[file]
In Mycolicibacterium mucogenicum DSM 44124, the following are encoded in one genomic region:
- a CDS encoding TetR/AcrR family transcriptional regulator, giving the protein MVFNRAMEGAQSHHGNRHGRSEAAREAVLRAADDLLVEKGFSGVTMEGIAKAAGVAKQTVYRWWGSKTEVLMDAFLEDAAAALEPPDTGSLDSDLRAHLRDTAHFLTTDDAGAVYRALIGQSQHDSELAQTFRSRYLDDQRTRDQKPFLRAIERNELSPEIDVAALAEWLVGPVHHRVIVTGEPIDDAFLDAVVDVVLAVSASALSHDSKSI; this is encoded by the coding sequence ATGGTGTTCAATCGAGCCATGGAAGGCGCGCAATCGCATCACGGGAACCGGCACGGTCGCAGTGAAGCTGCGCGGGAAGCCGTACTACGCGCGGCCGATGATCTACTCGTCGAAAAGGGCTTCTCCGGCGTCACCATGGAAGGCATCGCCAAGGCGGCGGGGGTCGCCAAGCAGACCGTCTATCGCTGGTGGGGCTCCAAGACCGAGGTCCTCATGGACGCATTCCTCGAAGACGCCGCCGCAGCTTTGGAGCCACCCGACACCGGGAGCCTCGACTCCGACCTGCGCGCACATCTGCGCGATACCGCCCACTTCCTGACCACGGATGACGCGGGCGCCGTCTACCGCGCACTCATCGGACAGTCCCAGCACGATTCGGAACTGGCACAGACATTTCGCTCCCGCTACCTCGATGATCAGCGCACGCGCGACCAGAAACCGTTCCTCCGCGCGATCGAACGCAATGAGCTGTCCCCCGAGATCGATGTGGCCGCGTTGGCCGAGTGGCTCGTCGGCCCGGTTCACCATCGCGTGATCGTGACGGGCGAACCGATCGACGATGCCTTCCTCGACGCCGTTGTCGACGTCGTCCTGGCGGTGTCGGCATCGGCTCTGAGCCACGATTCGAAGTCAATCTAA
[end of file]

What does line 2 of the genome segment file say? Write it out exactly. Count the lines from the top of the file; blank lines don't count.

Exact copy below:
- a CDS encoding TetR/AcrR family transcriptional regulator, giving the protein MVFNRAMEGAQSHHGNRHGRSEAAREAVLRAADDLLVEKGFSGVTMEGIAKAAGVAKQTVYRWWGSKTEVLMDAFLEDAAAALEPPDTGSLDSDLRAHLRDTAHFLTTDDAGAVYRALIGQSQHDSELAQTFRSRYLDDQRTRDQKPFLRAIERNELSPEIDVAALAEWLVGPVHHRVIVTGEPIDDAFLDAVVDVVLAVSASALSHDSKSI; this is encoded by the coding sequence ATGGTGTTCAATCGAGCCATGGAAGGCGCGCAATCGCATCACGGGAACCGGCACGGTCGCAGTGAAGCTGCGCGGGAAGCCGTACTACGCGCGGCCGATGATCTACTCGTCGAAAAGGGCTTCTCCGGCGTCACCATGGAAGGCATCGCCAAGGCGGCGGGGGTCGCCAAGCAGACCGTCTATCGCTGGTGGGGCTCCAAGACCGAGGTCCTCATGGACGCATTCCTCGAAGACGCCGCCGCAGCTTTGGAGCCACCCGACACCGGGAGCCTCGACTCCGACCTGCGCGCACATCTGCGCGATACCGCCCACTTCCTGACCACGGATGACGCGGGCGCCGTCTACCGCGCACTCATCGGACAGTCCCAGCACGATTCGGAACTGGCACAGACATTTCGCTCCCGCTACCTCGATGATCAGCGCACGCGCGACCAGAAACCGTTCCTCCGCGCGATCGAACGCAATGAGCTGTCCCCCGAGATCGATGTGGCCGCGTTGGCCGAGTGGCTCGTCGGCCCGGTTCACCATCGCGTGATCGTGACGGGCGAACCGATCGACGATGCCTTCCTCGACGCCGTTGTCGACGTCGTCCTGGCGGTGTCGGCATCGGCTCTGAGCCACGATTCGAAGTCAATCTAA